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12 lovable lunatics, capturing the comic and tragic in all four corners of the earth: cartoonists who risk their lives to defend democracy, with a smile on their faces and a pencil as their only weapon.
In a remote and primitive patriarchal village between the North of Africa and the Middle East, the land has dried and the women traditionally bring water from a distant fountain to their houses while the idle husbands drink tea in the bar. The educated Leïla, who is the wife of the local teacher Sami, begins a sex strike movement among the women, supported by the elder Vieux Fusil (meaning old flintlock), to force the men to bring water to the village. They must face the strong reaction of the brutal men. Written by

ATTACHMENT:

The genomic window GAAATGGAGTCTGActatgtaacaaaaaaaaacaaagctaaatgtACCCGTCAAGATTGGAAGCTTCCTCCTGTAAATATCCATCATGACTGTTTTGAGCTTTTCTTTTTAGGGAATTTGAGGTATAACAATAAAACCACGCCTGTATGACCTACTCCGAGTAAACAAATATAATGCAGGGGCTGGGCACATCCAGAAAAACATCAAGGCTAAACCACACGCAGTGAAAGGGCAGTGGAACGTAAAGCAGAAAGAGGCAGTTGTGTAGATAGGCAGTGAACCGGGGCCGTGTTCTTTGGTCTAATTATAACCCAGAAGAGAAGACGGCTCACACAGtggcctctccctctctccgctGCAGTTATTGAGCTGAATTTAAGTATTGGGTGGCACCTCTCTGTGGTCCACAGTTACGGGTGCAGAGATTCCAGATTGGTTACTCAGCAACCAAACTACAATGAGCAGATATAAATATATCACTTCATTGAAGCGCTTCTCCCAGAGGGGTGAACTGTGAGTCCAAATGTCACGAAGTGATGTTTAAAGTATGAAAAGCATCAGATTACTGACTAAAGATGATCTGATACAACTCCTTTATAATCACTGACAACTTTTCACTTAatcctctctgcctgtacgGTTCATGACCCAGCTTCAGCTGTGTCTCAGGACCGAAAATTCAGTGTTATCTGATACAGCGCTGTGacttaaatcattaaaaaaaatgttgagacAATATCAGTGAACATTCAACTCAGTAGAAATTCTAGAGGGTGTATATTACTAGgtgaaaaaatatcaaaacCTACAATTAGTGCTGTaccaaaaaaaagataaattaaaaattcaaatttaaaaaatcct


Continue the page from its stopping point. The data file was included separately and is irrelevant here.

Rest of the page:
Claudio Carvalho, Rio de Janeiro, Brazil
With this last movie with Leila, i find the missing piece in the recollection of my friendship with « my » Leila. It's about her roots, in other words, the life in North Africa. I went there with all the family once and if their way of living was peaceful and pleasant. In this movie, I didn't recognize: we are stuck in a jerkwater village, lost in the arid mountains. Everything is hideous : the houses with no water, no electricity, the rags, the songs... The people are blind with tradition, the relationships are awful : women and men are segregated, abusive intimacy, lack of education and all this in the name of faith and culture. Sure, it's the ideal ground for an explosive drama. But the story isn't up to the task, the characters aren't interesting, the rhythm is terribly sluggish, so the watching is painful. If it's also as Manichean than « Synghe Sabour », the latter is much better and less suffocating.
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